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by Sui-Jade Ho, The Journalist’s Resource
December 2, 2009
Over the past decade, funding for and participation in after-school programs has grown substantially. To ensure that their promise is effectively delivered, evaluating their relative benefits and required factors for success is critical.
A 2008 review by the Harvard Family Research Project of available studies, “After-School Programs in the 21st Century: Their Potential and What It Takes to Achieve It,” contains important information on such programs. The review found that children and youth who participate in after-school programs can reap benefits in four outcome areas:
- Academics, including better attitudes toward school and higher educational aspirations, higher attendance rates and decreased tardiness, fewer disciplinary actions, lower dropout rates, better performance in school (including higher test scores and grades), greater on-time promotion, improved homework completion and higher engagement in learning.
- Social/emotional areas, including decreased behavioral problems, improved social and communication skills and/or relationships with others, increased self-confidence, self-esteem and self-efficacy, lower levels of depression and anxiety, development of initiative and improved feelings and attitudes toward self and school.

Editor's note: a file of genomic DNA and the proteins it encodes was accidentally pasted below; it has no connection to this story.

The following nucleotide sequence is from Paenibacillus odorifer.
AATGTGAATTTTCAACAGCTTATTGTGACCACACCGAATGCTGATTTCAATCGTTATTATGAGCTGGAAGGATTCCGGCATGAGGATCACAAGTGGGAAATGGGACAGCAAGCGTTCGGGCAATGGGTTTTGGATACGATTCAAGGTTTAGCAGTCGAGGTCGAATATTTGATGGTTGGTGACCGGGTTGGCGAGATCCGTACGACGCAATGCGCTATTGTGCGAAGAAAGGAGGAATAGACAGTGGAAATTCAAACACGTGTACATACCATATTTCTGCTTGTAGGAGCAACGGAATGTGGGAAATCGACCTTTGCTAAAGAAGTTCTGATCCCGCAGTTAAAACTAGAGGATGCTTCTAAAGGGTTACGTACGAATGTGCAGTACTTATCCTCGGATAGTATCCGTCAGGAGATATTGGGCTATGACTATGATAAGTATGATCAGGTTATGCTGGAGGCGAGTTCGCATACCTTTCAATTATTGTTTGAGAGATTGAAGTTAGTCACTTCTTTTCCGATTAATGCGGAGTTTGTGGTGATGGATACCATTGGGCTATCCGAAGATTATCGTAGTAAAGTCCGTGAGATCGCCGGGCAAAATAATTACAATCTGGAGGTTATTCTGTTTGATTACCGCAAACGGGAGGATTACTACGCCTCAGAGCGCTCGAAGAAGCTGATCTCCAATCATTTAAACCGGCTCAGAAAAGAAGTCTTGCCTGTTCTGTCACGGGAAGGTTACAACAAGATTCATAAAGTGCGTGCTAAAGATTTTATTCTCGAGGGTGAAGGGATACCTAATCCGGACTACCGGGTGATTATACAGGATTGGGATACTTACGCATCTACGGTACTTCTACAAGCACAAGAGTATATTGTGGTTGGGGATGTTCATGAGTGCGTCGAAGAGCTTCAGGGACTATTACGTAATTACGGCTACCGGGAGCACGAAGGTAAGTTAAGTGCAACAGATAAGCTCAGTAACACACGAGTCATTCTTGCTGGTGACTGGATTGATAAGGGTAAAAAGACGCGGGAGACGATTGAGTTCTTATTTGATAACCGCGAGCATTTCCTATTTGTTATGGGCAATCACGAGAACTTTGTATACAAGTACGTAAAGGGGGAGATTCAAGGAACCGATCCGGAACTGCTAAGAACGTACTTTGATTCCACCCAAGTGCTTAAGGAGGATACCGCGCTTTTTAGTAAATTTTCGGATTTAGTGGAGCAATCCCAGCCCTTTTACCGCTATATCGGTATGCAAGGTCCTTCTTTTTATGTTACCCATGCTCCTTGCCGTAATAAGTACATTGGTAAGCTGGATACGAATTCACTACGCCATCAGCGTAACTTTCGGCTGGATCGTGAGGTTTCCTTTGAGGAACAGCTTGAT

- Prevention issues, including avoidance of drugs and alcohol, decreases in delinquency and violent behavior, increased knowledge of safe sex, avoidance of sexual activity and reduction in juvenile crime.
- Health and wellness, including better food choices, increased physical activity, increased knowledge of nutrition and health practices, reduction in body mass index, improved blood pressure and improved body image.
The review also determined that three interrelated factors are critical achieving positive outcomes from after-school programs:
- Access to and sustained participation in programs
- Quality programming, particularly appropriate supervision and structure, well-prepared staff and intentional programming
- Partnership with families, other community organizations and schools
While making after-school programs successful can be challenging, the literature review indicates that when key factors are addressed, well-implemented and high-quality after-school programs have the potential to support and promote healthy learning and development.
Tags: arts, children, drugs, food, nutrition, sports, crime
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